Guide to Patagonia's Monsters & Mysterious beings

I have written a book on this intriguing subject which has just been published.
In this blog I will post excerpts and other interesting texts on this fascinating subject.

Austin Whittall

Thursday, May 21, 2015

On the Antiquity of Dogs

I read a very interesting article in today and after reading it, remembered having written a post about the antiquity of dogs and the peopling of America.

In it I questioned the authors point of view and wrote: "In my opinion what is missing in the charts is the growth and transition phases of the "S" curve. Dogs did arrive in the New World, but not 9 kya, they arrived 20 or 30 kya, or probably earlier; they probably even originated there and spread to Asia.".

I am a "dog person" and enjoy their company greatly, and most of all, that of my boxer "daughter" Kika. So when the antiquity of dogs is discussed, I have the gut feeling that dogs and humans have enjoyed quite a long and fruitful relationship, not one just 15 ky old, but something much older, in the tens of thousands of years.

The article I read today in (DNA hints at earlier dog evolution By Pallab Ghosh) says: "A genetic study indicates that dogs may have begun to split form wolves 27,000 years ago.". It cites a paper by Skoglund, Ersmark, Palkopoulou and Dalén, which can be read in full, has some very interesting findings:

We find that calibration using the most commonly assumed mutation rate of 1 × 10−8 per generation and a 3-year gray wolf generation time would imply that the Taimyr wolf diverged from the Chinese wolf 10,000–14,000 years ago (Figure 3), which is incompatible with its calibrated direct radiocarbon date of ∼35,000 years BP. Instead, the mutation rate must be substantially slower in order to be compatible with the age of the Taimyr individual, and we find that the Taimyr divergence can be accommodated by a mutation rate of 0.4 × 10−8 per generation (Figure 3). However, it should be noted that this assumes that the Taimyr wolf is directly ancestral to the Chinese gray wolf. If there was structure between the ancestors of the Chinese wolf and the Taimyr wolf, the mutation rate would have to be even slower, and as such a rate of 0.4 × 10−8 per generation is conservative. We emphasize that this mutation rate is for non-CpG sites, since SNPs in CpG dinucleotide context were excluded from the variants called in the present-day genome. Alternatively, our results could indicate that the generation time is longer than 3 years, or some combination of slower mutation rate and a longer generation time. Regardless, this direct evidence suggests a longer timescale of wolf-dog population history and thus implies that the 11,000−16,000 years ago wolf-dog divergence inferred in a previous study [15] should be recalibrated to ∼27,000–40,000 years ago.[1]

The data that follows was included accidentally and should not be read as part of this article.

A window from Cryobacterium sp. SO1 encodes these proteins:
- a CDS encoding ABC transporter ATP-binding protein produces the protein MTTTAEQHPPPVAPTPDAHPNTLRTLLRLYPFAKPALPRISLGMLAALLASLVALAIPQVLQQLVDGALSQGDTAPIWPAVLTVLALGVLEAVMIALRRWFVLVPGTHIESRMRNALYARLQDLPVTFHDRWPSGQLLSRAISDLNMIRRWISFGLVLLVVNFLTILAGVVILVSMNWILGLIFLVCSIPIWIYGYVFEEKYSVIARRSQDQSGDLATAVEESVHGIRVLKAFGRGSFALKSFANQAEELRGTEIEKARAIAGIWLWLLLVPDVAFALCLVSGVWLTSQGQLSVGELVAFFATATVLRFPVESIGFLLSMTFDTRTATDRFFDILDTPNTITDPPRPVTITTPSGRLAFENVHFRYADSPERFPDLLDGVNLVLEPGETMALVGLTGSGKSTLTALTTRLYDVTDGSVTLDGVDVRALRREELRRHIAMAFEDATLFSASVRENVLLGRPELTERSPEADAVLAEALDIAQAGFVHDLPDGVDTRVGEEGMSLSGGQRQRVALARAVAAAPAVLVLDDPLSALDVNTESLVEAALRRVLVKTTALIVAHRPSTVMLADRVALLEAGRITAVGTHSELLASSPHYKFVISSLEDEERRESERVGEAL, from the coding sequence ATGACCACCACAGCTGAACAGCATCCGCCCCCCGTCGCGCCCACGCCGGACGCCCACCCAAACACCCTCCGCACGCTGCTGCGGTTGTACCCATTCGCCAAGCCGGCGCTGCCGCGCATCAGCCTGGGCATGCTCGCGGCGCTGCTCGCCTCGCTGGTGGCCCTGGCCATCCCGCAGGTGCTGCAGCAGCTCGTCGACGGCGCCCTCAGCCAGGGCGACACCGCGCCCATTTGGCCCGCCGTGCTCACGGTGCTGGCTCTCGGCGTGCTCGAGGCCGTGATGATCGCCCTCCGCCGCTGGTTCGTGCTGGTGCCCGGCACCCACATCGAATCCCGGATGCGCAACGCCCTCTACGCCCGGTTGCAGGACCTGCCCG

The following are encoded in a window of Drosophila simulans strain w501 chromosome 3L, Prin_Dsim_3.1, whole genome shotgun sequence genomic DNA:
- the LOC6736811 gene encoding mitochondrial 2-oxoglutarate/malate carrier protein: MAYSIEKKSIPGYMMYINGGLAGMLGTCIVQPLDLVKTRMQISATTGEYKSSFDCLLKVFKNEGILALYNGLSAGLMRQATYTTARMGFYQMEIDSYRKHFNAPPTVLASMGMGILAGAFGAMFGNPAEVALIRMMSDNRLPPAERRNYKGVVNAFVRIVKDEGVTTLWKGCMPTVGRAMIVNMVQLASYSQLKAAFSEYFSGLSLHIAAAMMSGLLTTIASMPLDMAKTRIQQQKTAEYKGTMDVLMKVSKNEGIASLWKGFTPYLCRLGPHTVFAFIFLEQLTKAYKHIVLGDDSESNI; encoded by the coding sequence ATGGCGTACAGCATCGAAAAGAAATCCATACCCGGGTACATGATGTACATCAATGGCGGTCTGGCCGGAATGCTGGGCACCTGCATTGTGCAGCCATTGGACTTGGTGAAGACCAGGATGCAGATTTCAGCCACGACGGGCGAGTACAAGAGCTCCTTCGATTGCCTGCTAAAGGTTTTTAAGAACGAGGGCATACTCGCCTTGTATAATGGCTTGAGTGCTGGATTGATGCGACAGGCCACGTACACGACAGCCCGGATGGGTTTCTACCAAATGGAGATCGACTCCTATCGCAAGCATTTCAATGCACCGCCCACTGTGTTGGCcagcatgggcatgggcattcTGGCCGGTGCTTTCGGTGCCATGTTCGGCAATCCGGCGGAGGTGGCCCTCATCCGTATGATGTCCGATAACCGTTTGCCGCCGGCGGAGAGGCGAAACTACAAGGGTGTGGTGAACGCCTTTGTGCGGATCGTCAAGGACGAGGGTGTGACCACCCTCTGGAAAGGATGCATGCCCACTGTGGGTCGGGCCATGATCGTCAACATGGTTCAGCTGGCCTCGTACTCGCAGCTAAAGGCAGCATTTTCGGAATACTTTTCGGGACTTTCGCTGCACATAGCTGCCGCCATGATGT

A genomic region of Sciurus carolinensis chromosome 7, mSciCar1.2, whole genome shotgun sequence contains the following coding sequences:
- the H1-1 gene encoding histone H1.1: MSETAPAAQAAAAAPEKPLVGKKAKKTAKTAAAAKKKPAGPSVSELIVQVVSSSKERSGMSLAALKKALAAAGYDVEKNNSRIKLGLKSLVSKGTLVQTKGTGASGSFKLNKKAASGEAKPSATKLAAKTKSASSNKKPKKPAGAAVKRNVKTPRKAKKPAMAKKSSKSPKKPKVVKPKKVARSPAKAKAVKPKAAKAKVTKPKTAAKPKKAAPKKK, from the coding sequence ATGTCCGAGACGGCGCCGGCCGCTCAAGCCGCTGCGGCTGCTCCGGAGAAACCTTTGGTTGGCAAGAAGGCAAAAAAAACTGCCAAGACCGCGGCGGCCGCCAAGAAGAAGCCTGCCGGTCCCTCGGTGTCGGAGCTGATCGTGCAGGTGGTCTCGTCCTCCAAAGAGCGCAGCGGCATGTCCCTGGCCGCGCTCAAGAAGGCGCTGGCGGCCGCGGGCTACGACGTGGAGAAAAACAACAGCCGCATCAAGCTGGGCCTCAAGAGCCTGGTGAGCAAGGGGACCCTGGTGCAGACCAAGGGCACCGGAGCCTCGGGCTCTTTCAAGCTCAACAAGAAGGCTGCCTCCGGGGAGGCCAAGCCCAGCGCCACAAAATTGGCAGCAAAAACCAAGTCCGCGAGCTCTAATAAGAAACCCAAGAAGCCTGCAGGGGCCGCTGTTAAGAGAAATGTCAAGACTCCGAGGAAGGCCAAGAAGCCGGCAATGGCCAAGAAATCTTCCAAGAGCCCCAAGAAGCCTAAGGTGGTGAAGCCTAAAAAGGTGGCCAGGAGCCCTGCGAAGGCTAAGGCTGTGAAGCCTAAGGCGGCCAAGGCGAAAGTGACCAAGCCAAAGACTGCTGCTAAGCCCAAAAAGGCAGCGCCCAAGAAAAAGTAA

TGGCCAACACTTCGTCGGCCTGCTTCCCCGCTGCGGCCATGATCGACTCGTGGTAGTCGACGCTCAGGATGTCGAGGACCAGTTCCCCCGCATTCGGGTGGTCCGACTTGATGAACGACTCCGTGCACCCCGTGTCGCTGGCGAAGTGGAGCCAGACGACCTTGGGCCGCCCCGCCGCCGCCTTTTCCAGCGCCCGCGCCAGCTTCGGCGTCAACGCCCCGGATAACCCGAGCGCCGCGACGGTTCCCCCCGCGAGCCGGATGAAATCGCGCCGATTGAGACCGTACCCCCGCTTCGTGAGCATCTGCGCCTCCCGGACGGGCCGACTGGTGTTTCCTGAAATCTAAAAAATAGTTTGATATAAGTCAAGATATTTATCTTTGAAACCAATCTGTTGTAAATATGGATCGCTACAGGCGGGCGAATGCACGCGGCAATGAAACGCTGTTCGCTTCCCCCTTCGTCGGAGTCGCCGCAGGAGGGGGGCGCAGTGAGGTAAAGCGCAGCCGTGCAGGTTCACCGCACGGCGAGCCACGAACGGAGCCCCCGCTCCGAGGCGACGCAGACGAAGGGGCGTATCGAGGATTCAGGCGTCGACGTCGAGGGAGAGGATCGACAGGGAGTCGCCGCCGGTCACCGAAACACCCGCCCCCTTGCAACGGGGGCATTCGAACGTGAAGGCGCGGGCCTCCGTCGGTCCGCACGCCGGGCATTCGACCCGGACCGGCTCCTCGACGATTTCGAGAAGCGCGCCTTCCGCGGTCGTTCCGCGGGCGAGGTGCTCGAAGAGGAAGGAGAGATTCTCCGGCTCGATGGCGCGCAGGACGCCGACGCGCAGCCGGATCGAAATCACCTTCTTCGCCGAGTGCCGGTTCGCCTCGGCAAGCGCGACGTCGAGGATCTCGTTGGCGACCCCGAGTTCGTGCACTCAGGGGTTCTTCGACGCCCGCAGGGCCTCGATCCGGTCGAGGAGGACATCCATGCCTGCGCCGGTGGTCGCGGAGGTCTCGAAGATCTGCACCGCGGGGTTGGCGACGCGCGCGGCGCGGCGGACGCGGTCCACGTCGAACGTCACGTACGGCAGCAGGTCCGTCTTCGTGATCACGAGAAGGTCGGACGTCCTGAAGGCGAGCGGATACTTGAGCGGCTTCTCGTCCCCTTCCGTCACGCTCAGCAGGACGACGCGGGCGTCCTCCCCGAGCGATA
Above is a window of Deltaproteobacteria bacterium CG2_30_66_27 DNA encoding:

So they question the mutation rate (the molecular clock that I have criticised so often) and suggest it should be slower. They also question generation length.

They conclude that dogs and wolves split 27 to 40 kya. That is much older than the mainstream 15 kya.

They add that: "Such an early divergence is consistent with several paleontological reports of dog-like canids up to 36,000 years old, as well as the evidence that domesticated dogs most likely accompanied early colonizers into the Americas".

And that is what I believe and surely we will find more proof of an early presence of dogs in America. By the way, the tree published as part of the paper shows American dogs closer to the root of the tree than other Old World ones...


[1] Ancient Wolf Genome Reveals an Early Divergence of Domestic Dog Ancestors and Admixture into High-Latitude Breeds (2015), Pontus Skoglund, Erik Ersmark, Eleftheria Palkopoulou, Love Dalén, Current Biology. DOI:

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